Thursday, January 9, 2014

TEFILA: The basics of the 'amida

The 'amida or Shemona-Esre --also called by our Rabbis "Tefila"-- is the most important prayer. It is said every day, three times a day, morning, afternoon, and evening. When we pray the 'amida we are talking directly to God. There is nothing more significant for a human being that communicating with his or her Creator.

FOCUS: We should not start praying the 'amida unprepared or unfocused. The 'amida requires 'kobed rosh', a serious effort of concentration. In preparation for the 'amida we must visualize and internalize that we are standing in front of the King of Kings. Literally, 'amida means: "The prayer which is said while standing". In the Jewish protocol a servant stands in front of his King, with his feet together and keeping his head a little down as a sign of humility and submission to the will of the Monarch.

POSTURE: Strictly speaking, the posture we adopt in the 'amida conveys: "I'm standing at Your service, waiting for Your command". For this reason, many would recite the 'amida with their hands together, on the chest, the right hand holding the left closed fist.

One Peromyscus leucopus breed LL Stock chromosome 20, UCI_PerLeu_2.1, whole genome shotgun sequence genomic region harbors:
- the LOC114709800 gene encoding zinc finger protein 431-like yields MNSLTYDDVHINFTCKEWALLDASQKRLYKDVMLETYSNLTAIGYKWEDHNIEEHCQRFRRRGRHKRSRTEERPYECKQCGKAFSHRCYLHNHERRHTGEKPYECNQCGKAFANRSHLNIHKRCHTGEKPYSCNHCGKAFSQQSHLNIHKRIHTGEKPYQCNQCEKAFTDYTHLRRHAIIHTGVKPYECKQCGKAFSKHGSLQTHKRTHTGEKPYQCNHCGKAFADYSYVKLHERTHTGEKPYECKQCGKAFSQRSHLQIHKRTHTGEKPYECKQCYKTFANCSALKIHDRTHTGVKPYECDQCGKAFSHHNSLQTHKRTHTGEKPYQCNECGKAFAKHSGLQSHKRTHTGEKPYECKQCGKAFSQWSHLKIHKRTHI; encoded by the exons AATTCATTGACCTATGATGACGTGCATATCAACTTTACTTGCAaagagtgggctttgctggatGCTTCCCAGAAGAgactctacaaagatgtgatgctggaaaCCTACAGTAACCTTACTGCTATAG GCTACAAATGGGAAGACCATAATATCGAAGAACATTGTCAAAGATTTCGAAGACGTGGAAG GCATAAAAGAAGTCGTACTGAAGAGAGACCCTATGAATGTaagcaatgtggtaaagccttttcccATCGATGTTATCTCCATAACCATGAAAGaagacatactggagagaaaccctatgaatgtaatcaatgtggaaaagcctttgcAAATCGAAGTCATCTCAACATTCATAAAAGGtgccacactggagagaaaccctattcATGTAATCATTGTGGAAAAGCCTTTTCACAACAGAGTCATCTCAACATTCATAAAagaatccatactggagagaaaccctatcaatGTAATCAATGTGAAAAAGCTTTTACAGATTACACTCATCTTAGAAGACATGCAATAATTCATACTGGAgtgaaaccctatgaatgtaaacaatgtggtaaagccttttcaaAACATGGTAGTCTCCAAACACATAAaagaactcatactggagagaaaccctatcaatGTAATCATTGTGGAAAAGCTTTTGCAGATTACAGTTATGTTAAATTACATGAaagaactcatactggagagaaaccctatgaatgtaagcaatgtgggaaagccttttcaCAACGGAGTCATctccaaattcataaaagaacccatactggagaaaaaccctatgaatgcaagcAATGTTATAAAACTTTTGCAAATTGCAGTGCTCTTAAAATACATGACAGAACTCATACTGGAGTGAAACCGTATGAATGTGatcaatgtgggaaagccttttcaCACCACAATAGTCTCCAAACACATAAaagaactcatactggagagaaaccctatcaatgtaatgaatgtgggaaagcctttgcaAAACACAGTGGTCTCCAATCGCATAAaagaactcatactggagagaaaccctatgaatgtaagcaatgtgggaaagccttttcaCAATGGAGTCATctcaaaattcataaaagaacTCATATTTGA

ARTICULATION: The 'amida should be said articulating the words. Articulation -among other things- facilitates a better concentration (=kavana). We should say the 'amida whispering it to ourselves (lahash). So low no one else could hear our voice, and loud enough we could hear our own whispering.

KAVANA: When saying the 'amida, we should think and then delve into the meaning of every word. This mental exercise is called Kavana: consciousness / alertness. Distractions or even having a blank mind is not accepted. If we get distracted during the 'amida, particularly while saying the first berakha, Magen Abraham, we should say the 'amida again, provided we are sure that this time we will be able to concentrate properly.